VERA CRUZ--June 4, 1914. DEAR OLD MAN:
I am awfully sorry for your sake, you could not get away. Of course for myself I am glad that I am to see you and Dai. At least, I hope I am. God alone knows when we will get out of here. I am sick of it. Next time I go to war both armies must fight for two months before I will believe they mean it, and BEFORE I WILL BUDGE.
It is true I am getting good money, but also there is absolutely NOTHING to write about. Bryan doesn't know that unless he talks by code every radio on sixteen ships can read every message he sends to these waters. And the State Department saying it could not understand the Hyranga giving up her cargo is a damn silly lie. No one is so foolish as to think the Chester and Tacomah let her land those arms under their guns unless they had been told to submit to it. And yet today, we get papers of the 29th in which Bryan says he has twice cabled Badger for information, when for a week Badger has been reading Bryan's orders to consuls to let the arms be landed. Can you beat that? This is an awful place, and if I don't write it is because I hate to harrow your feelings. It is a town of flies, filth and heat. John McCutcheon is the only friend I have seen, and he sensibly lives on a warship. I can't do that, as cables come all the time suggesting specials, and I am not paid to loaf. John is here on a vacation, and can do as he pleases. But I ride around like any cub reporter. And there is no news. Since I left home I have not talked five minutes to a woman "or mean to!" The Mexican women are a cross between apes and squaws. Of all I have seen here nothing has impressed me so as the hideousness of the women, girls, children, widows, grandmothers. And the refugees, as Collier would say it, are "terrible!" I live a very lonely existence. I find it works out that way best. And at the same time all the correspondents are good friends, and I don't find that there is one of them who does not go out of his way to SHOW he is friendly. What I CAN'T understand is why no one at home never guesses I might like to read some of my own stories. . . .
Of these days in Vera Cruz John T. McCutcheon wrote the following shortly after Richard's death:
"Davis was a conspicuous figure in Vera Cruz, as he inevitably had been in all such situations. Wherever he went, he was pointed out. His distinction of appearance, together with a distinction in dress, which, whether from habit or policy, was a valuable asset in his work, made him a marked man. He dressed and looked the `war correspondent,' such a one as he would describe in one of his stories. He fulfilled the popular ideal of what a member of that fascinating profession should look like. His code of life and habits was as fixed as that of the Briton who takes his habits and customs and games and tea wherever he goes, no matter how benighted or remote the spot may be.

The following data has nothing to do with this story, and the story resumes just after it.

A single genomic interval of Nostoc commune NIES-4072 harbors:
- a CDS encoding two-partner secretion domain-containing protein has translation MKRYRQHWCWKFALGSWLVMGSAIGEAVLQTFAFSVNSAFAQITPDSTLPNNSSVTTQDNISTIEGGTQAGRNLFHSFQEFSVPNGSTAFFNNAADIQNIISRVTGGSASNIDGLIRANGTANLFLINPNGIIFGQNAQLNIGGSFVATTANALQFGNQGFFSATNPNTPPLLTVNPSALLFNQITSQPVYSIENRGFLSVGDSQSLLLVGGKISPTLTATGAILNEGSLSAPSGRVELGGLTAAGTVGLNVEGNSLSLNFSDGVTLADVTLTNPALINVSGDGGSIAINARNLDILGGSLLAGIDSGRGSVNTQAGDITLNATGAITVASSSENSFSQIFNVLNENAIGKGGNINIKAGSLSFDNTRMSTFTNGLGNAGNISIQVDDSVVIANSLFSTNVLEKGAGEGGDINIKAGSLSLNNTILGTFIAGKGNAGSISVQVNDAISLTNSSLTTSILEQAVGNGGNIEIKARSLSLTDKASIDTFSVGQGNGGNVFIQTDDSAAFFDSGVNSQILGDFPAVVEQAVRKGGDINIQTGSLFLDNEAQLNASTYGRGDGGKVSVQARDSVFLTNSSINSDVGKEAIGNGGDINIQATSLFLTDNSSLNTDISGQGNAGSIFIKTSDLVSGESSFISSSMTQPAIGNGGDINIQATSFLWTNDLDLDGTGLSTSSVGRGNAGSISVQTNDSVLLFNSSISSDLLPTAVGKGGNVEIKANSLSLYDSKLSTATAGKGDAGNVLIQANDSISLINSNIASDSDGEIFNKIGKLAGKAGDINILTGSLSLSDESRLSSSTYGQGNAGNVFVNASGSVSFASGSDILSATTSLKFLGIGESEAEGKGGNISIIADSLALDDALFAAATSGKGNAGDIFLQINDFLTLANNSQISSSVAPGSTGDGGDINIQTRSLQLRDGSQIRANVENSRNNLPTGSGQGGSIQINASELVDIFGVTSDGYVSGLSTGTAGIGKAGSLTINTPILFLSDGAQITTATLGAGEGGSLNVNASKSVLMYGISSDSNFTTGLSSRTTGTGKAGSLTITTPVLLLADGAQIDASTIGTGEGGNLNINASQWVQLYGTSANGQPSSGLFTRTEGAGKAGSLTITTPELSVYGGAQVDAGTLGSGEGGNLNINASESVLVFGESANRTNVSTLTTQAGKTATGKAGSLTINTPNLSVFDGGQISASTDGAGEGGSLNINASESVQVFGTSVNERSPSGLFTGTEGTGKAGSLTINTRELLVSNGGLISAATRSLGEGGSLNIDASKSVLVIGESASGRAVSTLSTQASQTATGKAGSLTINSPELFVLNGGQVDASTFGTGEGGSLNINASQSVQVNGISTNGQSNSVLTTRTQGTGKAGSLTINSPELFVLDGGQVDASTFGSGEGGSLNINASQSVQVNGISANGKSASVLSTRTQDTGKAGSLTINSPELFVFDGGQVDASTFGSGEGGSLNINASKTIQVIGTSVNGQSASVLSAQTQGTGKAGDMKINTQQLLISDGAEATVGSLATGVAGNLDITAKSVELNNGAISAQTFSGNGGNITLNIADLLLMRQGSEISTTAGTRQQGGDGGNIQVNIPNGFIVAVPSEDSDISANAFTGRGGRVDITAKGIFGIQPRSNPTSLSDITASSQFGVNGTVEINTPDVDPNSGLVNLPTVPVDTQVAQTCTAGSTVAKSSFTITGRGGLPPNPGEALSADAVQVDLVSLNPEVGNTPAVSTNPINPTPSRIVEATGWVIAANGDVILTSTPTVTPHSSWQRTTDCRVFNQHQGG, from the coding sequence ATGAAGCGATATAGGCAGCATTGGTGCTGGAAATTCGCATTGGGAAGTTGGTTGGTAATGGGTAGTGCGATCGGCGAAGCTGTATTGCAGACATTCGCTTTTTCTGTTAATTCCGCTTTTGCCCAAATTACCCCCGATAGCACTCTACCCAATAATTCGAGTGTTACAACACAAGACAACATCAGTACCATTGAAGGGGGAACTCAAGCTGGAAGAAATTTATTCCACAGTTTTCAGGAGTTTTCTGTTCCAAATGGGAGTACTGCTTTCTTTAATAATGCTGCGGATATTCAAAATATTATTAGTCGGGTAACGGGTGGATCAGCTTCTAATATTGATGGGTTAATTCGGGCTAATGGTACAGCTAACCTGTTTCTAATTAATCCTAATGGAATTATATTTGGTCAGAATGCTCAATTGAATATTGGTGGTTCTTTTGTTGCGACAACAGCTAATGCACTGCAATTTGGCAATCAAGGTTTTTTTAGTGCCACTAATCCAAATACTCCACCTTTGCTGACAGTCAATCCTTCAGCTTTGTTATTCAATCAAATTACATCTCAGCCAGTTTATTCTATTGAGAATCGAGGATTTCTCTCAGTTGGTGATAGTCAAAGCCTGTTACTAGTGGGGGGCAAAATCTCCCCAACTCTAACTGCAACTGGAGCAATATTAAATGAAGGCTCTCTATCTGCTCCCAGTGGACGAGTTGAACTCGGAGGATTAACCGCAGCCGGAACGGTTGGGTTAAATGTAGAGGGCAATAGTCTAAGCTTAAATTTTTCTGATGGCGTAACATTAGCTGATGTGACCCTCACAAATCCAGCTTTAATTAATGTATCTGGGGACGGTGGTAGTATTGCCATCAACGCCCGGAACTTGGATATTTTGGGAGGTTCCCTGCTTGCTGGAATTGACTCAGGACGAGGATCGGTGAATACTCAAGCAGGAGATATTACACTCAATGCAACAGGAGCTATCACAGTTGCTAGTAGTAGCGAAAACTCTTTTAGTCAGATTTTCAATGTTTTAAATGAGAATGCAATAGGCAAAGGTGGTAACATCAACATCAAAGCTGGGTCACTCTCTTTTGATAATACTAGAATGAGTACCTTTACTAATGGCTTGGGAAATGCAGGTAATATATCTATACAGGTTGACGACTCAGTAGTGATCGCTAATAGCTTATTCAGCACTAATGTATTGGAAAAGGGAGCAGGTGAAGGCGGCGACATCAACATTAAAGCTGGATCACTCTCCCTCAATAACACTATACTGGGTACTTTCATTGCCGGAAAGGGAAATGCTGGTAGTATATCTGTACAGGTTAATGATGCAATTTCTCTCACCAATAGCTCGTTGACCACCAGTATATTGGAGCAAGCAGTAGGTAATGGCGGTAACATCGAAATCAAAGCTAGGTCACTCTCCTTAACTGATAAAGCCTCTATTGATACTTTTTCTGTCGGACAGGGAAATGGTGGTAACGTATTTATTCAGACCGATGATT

"He was just as loyal to his code as is the Briton. He carried his bath-tub, his immaculate linen, his evening clothes, his war equipment--in which he had the pride of a connoisseur--wherever he went, and, what is more, he had the courage to use the evening clothes at times when their use was conspicuous. He was the only man who wore a dinner coat in Vera Cruz, and each night, at his particular table in the crowded `Portales,' at the Hotel Diligencia, he was to be seen, as fresh and clean as though he were in a New York or London restaurant.
Each day he was up early to take the train out to the `gap,' across which came arrivals from Mexico City. Sometimes a good `story' would come down, as when the long-heralded and long-expected arrival of Consul Silliman gave a first-page `feature' to all the American papers.
"In the afternoon he would play water polo over at the navy aviation camp, and always at a certain time of the day his `striker' would bring him his horse and for an hour or more he would ride out along the beach roads within the American lines."